Thus, B. saida clearly have some capacity for thermal acclimation as do (despite the differences in evolution) Antarctic species, which experience true stenothermal conditions year round (Pörtner et al., 2000; Lannig et al., 2005; Seebacher et al., 2005; Franklin et al., 2007). Thermal acclimation likely translates into a capacity for B. saida to exploit the thermally stratified Arctic Ocean in the summer (see Fig. 1A). Nevertheless, our understanding of the thermal physiology of B. saida remains far from complete. Notably, studies of oxygen uptake are limited to measurements of routine metabolic rate (RMR) between −1.5 and 6.0°C (Holeton, 1974; Steffensen et al., 1994; Hop and Graham, 1995; Kunz et al., 2016). Based on temperature and holding duration for B. saida, these studies have produced remarkably similar values of oxygen uptake. Nothing is known about the absolute aerobic scope for B. saida or its acclimation potential. Therefore, the present study combined three measurements to characterize thermal tolerance and acclimation potential, including: (1) Tc,max (a replacement for upper incipient lethal temperature; Fry, 1947); (2) absolute aerobic scope (AAS; Fry, 1947); and (3) ƒH,max (Fry, 1947; Casselman et al., 2012). Both the aerobic scope (e.g. Brett, 1962; Ultsch et al., 1980; McKenzie et al., 2012; Eliason et al., 2013a; Killen et al., 2014; Del Raye and Weng, 2015) and ƒH (Stillman, 2002; Blank et al., 2004; Braby and Somero, 2006; Franklin et al., 2007; Sidhu et al., 2014; Chen et al., 2013; Verhille et al., 2013; Anttila et al., 2014; Ferreira et al., 2014) measurements have been reinstituted to investigate the thermal niches of fishes in this era of rapid climate change. We tested the hypothesis that the cardio-respiratory system of B. saida would thermally acclimate at 0.5, 3.5 and 6.5°C. We also hypothesized that breathing rates in 1°C acclimated fish would always return to resting after being chased faster than 6.5°C acclimated fish, which in fact turned out to be the opposite. We did, however, anticipate that the suite of physiological rate transition temperatures would show a predictable order, as seen previously in goldfish (Ferreira et al., 2014; Farrell, 2016). We additionally hypothesized that regardless of acclimation temperature, the temperature at which cardiac arrhythmias develop (TAR) would be lower than Tc,max and that the temperature for peak AAS (Topt) would be similar to TAB.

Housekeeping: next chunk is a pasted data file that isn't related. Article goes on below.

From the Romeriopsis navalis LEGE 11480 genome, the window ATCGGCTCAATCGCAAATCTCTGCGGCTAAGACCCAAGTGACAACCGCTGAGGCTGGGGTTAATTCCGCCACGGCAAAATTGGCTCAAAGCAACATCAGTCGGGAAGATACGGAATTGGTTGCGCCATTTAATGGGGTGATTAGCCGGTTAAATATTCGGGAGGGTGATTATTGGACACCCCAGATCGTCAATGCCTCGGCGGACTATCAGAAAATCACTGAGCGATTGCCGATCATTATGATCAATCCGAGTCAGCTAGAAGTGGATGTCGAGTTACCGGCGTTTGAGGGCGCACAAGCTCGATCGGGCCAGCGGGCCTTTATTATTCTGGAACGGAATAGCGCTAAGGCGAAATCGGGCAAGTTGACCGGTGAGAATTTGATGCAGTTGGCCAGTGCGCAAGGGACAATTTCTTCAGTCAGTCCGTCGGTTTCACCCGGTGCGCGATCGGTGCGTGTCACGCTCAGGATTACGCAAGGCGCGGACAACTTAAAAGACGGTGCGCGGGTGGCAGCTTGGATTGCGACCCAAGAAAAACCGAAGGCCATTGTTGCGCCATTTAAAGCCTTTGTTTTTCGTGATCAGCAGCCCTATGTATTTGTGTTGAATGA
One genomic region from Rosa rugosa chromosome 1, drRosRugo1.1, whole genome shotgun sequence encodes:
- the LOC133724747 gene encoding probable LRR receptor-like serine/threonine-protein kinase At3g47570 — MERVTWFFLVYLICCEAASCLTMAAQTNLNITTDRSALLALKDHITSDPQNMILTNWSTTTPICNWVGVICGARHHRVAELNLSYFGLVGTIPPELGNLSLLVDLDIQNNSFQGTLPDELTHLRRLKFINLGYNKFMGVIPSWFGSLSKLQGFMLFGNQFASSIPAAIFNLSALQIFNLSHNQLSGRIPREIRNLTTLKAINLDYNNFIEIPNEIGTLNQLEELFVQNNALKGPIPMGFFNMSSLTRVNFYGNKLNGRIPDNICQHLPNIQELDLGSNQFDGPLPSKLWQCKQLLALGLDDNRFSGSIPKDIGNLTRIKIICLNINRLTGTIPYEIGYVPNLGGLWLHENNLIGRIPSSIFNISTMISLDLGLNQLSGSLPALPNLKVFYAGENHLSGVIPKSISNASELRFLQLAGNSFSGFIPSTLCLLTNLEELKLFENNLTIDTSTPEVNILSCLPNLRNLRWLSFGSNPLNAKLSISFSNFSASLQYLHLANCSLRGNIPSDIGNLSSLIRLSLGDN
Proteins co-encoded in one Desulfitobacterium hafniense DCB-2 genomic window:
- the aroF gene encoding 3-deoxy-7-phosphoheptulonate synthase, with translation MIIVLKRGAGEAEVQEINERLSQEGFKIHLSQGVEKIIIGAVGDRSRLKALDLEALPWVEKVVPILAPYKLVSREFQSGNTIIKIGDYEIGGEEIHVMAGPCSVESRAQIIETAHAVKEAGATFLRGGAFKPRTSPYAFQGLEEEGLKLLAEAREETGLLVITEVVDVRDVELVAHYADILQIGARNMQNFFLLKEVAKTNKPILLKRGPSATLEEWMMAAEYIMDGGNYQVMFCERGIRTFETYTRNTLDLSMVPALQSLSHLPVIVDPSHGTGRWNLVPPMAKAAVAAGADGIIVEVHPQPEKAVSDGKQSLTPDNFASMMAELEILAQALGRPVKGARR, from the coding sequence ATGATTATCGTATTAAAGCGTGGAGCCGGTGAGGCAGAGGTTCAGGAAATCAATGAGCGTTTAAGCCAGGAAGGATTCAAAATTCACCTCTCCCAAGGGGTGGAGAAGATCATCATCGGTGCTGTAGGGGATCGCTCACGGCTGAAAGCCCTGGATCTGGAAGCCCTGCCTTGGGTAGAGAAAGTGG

MATERIALS AND METHODS
Fish were collected, held and tested in accordance with permits issued by the Kitikmeot Hunters and Trappers Association – Nunavut, the Canadian Council on Animal Care (A10-0236), the University of British Columbia Committee on Animal Care (A11-0267), the Freshwater Institute Science Laboratories Animal Care Committee – Arctic Aquatic Research (FWI-ACC-2012-050) and the Vancouver Aquarium Animal Care Committee (2011–04). Adult Boreogadus saida (Lepechin 1774) were caught in August 2011 and in July 2012 near Cambridge Bay on Victoria Island, Nunavut, Canada (69°12′N; 105°05′W), as detailed previously (Drost et al., 2014). In brief, B. saida were held at 0°C for up to 4 weeks at Cambridge Bay to ensure good health before being transported by air at 0°C to the Vancouver Aquarium, British Columbia, Canada. At the Vancouver aquarium laboratory, B. saida were held in a closed-system 450 litre tank with a daily 50% replacement of sump water as well as cleaning. Fish were fed to satiation with frozen krill, usually every 1–2 days and were exposed to a fluorescent light and dark cycle that represented Vancouver (49°N) daylight conditions. Food was withheld for a minimum of 36 h before any experimentation. The order of experiments minimized the risk of fish mortality, testing fH,max first and Tc,max last.
Fish were maintained at acclimation temperatures of 1.0, 3.5 and 6.5°C (±0.5°C) for a minimum of 1 month before Tc,max and AAS measurements were performed. A 6 month acclimation period was used prior to ƒH,max measurements. Limited fish numbers required the use of some, but not all fish, for more than one test and at more than one acclimation temperature. Previous studies have shown a significant reduction in resting metabolic rate after >5 months in captivity (Hop and Graham, 1995), but the present fish were in captivity much longer before testing, some for more than 1 year. Also, the response of ƒH,max to acute warming was similar when measured in Cambridge Bay just 10 days after capture and acclimation to 0.5°C and 3.5°C when compared with measurements at Vancouver aquarium more than 6 months after capture (Drost et al., 2014).
Critical thermal maximum (Tc,max)